After you add a segment to a given set, you could repeat the problem with the resulting set, and so on. (If there were ever a choice between several equally good pairs of points, that would have to be handled somehow, either by choosing one of the pairs randomly or by choosing all of them at once.) I wonder what the limiting set looks like! Some kind of lacy fractal? And how well can one do, in the end? That is, given an initial network, does there exist an infimum value for the average distance between points attainable by adding connectors ad infinitum?

Monday, March 27, 2017

An Efficient Connector



Airport authorities would like to build a connector road (dashed line) so that maintenance vehicles can drive from one runway to the other without having to go all the way back to the airport terminal.

Given that the connector will be vertical, how far from the terminal should it be?

In my approach to the problem, I neglect the startup cost of building the connector road. My goal instead is to minimize the average distance that a maintenance vehicle would have to travel in order to get from the top runway to the bottom runway.

For example, with reference to the next figure, suppose that the vehicle is initially on the top runway, at the point indicated by the gray circle. To get to the indicated point on the bottom runway, the vehicle must drive along the magenta path to the other gray circle.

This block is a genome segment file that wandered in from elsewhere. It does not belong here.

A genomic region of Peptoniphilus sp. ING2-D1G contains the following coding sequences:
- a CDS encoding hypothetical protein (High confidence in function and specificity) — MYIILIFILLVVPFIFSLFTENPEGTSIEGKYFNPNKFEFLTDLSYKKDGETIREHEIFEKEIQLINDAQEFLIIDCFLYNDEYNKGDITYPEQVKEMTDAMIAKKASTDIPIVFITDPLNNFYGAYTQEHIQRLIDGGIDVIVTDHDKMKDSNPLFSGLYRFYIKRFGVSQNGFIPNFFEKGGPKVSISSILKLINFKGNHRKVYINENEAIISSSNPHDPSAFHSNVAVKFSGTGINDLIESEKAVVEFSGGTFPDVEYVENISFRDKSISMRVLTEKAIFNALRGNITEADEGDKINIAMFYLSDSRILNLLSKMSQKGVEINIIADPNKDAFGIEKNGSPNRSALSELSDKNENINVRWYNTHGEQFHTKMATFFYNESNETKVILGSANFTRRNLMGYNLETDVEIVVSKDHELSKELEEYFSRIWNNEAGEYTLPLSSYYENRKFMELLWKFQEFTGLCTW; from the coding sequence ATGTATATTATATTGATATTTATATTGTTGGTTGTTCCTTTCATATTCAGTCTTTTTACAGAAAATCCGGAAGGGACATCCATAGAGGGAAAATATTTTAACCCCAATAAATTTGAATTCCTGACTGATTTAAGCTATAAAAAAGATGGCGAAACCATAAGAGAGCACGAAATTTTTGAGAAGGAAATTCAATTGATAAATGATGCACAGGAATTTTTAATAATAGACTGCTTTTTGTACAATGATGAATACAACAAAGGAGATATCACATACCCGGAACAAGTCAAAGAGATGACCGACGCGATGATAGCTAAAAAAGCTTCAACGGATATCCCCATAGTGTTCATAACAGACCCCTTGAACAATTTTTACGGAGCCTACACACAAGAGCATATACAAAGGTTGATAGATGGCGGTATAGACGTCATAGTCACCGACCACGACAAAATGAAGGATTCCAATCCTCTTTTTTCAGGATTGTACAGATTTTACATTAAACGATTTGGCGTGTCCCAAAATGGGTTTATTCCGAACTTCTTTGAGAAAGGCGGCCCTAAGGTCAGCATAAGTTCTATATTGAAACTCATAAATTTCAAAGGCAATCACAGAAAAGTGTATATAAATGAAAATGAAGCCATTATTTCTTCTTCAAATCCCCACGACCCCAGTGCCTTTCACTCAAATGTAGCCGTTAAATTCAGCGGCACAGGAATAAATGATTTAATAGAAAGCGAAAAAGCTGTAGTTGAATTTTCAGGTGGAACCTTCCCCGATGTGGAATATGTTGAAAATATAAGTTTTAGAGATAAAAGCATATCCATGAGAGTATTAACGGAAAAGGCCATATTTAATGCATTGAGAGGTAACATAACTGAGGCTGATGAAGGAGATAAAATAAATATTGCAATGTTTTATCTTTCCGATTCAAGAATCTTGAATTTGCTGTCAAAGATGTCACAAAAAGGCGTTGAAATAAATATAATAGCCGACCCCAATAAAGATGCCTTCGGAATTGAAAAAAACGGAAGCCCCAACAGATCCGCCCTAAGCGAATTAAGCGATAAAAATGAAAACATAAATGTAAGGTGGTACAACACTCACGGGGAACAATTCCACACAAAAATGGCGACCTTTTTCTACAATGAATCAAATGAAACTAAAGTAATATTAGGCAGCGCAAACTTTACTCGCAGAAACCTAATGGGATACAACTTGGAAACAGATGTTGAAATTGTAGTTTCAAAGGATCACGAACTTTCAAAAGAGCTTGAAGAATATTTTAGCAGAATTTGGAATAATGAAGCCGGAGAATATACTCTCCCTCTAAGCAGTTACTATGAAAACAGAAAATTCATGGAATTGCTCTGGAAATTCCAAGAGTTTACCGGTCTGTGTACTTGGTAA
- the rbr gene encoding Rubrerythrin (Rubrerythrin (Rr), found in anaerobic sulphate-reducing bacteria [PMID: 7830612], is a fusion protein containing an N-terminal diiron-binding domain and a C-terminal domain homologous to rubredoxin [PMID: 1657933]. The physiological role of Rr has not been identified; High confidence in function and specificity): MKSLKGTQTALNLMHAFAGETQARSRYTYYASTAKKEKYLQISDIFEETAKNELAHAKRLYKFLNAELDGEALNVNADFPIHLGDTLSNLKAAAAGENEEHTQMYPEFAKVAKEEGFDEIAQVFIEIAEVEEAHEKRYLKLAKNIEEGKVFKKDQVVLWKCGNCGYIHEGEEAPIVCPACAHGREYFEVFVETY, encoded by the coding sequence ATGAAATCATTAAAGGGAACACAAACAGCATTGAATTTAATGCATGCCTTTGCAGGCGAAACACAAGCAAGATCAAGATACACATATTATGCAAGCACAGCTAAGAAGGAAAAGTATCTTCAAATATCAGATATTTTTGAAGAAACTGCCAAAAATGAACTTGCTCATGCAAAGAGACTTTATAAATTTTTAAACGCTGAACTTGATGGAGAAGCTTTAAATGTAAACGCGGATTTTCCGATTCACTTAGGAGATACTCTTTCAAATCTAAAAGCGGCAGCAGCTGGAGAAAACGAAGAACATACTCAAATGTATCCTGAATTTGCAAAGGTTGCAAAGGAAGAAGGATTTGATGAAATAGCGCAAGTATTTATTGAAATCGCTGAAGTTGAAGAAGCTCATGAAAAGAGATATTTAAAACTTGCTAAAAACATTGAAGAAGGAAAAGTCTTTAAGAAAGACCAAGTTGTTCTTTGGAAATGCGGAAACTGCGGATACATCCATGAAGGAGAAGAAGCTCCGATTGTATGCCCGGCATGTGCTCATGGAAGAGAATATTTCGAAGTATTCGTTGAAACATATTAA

One way to begin the problem is to create a formula for the distance between a given initial location and a given final location. Then, one can use integration to average the distances over all initial and final locations. Because the average will depend on the location of the connector, the possibility arises of choosing the location of the connector that minimizes the average.

I did the problem for the dimensions shown:


In case anyone wants to solve it for themselves, I'll post my answer at a later time.

If you don't know calculus, you can try using your intuition to place the connector in an efficient location. Do you think that the most efficient connector will be halfway across, or less than halfway, or more than halfway?